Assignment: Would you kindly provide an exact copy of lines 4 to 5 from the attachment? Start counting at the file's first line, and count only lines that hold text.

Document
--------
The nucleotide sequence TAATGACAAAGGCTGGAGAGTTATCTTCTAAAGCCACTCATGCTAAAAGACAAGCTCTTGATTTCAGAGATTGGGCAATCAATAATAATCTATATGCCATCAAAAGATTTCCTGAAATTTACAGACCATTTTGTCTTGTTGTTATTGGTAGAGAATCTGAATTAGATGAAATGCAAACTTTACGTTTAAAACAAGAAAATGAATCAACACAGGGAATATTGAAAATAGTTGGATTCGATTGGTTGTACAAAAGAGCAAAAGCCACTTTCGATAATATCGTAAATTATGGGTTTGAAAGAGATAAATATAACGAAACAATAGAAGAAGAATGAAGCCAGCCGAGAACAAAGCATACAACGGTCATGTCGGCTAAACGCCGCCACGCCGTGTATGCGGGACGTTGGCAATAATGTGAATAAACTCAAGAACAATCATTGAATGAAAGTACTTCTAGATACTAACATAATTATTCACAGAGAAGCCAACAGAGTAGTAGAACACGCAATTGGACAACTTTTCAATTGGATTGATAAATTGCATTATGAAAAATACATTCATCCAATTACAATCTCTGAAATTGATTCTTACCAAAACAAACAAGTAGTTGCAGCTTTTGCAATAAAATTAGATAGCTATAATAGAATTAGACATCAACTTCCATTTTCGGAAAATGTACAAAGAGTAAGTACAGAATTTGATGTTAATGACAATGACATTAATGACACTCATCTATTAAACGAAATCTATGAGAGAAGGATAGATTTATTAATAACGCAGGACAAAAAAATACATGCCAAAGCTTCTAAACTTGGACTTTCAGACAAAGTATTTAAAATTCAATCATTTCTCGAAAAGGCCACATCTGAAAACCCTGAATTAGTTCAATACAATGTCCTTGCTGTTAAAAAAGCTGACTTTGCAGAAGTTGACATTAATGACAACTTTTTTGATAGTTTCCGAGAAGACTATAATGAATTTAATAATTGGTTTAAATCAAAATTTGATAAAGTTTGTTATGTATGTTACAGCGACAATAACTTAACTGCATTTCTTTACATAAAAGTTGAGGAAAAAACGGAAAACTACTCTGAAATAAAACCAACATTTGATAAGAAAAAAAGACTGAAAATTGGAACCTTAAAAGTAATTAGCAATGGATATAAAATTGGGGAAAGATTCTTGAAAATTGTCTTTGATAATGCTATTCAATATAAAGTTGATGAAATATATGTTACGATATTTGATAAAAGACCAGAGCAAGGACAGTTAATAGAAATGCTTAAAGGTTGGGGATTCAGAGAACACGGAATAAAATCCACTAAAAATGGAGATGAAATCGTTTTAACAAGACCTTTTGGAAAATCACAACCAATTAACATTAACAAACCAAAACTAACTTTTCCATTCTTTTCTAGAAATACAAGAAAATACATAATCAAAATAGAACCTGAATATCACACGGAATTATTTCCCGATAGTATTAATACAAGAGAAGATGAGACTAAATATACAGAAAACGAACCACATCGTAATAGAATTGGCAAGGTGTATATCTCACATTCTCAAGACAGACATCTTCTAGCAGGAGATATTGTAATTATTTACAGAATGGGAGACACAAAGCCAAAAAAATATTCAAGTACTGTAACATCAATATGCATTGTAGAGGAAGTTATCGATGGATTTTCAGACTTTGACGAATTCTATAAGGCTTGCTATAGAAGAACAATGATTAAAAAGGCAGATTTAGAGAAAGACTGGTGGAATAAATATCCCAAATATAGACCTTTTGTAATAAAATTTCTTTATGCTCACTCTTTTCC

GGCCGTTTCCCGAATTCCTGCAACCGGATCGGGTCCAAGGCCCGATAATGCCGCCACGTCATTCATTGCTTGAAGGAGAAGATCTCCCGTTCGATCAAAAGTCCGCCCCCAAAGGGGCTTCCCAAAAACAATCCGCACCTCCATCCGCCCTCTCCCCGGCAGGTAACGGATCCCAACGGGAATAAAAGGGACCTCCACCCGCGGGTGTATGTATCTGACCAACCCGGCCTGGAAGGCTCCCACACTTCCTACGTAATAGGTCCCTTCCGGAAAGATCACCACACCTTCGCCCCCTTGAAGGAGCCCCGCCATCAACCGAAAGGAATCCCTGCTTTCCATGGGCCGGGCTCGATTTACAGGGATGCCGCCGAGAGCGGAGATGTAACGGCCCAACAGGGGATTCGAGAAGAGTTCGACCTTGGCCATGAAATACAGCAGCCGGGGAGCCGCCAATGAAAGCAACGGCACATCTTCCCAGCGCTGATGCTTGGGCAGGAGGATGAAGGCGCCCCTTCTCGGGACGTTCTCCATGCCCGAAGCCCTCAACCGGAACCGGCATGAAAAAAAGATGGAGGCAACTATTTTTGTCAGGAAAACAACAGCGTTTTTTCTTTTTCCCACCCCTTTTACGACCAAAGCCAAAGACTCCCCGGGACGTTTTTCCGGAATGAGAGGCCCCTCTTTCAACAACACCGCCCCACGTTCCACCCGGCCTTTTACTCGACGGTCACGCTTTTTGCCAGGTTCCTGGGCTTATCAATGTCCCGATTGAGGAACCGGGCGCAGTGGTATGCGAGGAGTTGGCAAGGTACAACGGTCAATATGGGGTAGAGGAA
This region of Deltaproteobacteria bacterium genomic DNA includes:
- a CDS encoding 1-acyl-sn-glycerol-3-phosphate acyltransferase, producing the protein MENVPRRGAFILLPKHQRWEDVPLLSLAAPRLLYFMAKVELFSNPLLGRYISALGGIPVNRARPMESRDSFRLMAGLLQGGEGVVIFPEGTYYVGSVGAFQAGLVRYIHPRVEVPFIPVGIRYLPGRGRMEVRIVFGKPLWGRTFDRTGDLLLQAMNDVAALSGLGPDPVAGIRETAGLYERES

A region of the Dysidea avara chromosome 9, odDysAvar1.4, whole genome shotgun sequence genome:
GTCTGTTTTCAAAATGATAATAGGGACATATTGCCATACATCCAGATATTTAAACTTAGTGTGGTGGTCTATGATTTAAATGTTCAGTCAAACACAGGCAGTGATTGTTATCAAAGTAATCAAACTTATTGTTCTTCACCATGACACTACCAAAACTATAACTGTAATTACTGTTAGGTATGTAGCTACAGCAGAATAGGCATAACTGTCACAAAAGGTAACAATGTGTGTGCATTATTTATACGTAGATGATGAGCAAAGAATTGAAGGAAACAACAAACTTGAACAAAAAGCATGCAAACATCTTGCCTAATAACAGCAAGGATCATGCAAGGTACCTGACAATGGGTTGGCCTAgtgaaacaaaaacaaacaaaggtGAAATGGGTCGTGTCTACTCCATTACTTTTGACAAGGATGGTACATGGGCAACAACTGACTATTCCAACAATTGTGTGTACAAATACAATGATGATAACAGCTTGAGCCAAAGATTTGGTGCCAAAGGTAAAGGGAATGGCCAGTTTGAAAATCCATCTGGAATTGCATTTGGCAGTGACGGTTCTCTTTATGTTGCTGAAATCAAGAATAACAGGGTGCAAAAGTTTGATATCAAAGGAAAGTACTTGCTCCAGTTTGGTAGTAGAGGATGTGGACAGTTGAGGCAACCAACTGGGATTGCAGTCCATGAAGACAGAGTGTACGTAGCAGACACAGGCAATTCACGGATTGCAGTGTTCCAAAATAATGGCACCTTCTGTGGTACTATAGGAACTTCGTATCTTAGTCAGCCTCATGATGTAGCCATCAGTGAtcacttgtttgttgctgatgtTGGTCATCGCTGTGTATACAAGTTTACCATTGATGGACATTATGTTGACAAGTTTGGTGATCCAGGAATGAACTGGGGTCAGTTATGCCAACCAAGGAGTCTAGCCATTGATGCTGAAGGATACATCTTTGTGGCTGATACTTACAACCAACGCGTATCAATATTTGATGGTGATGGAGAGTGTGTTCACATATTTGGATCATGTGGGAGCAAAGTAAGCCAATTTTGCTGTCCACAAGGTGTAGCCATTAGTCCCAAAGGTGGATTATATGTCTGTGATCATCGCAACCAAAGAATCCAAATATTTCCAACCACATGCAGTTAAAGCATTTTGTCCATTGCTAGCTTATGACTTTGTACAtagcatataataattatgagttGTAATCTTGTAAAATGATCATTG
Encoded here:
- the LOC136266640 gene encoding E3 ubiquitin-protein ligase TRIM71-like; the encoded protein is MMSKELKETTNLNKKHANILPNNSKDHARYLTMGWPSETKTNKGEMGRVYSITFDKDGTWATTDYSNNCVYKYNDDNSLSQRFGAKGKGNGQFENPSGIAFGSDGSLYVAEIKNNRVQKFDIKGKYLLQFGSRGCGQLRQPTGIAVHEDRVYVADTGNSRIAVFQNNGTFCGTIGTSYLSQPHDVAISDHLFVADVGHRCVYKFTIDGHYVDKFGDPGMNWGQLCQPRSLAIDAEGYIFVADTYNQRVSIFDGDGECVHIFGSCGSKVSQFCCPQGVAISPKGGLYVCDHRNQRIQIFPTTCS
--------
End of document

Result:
- a CDS encoding 1-acyl-sn-glycerol-3-phosphate acyltransferase, producing the protein MENVPRRGAFILLPKHQRWEDVPLLSLAAPRLLYFMAKVELFSNPLLGRYISALGGIPVNRARPMESRDSFRLMAGLLQGGEGVVIFPEGTYYVGSVGAFQAGLVRYIHPRVEVPFIPVGIRYLPGRGRMEVRIVFGKPLWGRTFDRTGDLLLQAMNDVAALSGLGPDPVAGIRETAGLYERES

A region of the Dysidea avara chromosome 9, odDysAvar1.4, whole genome shotgun sequence genome: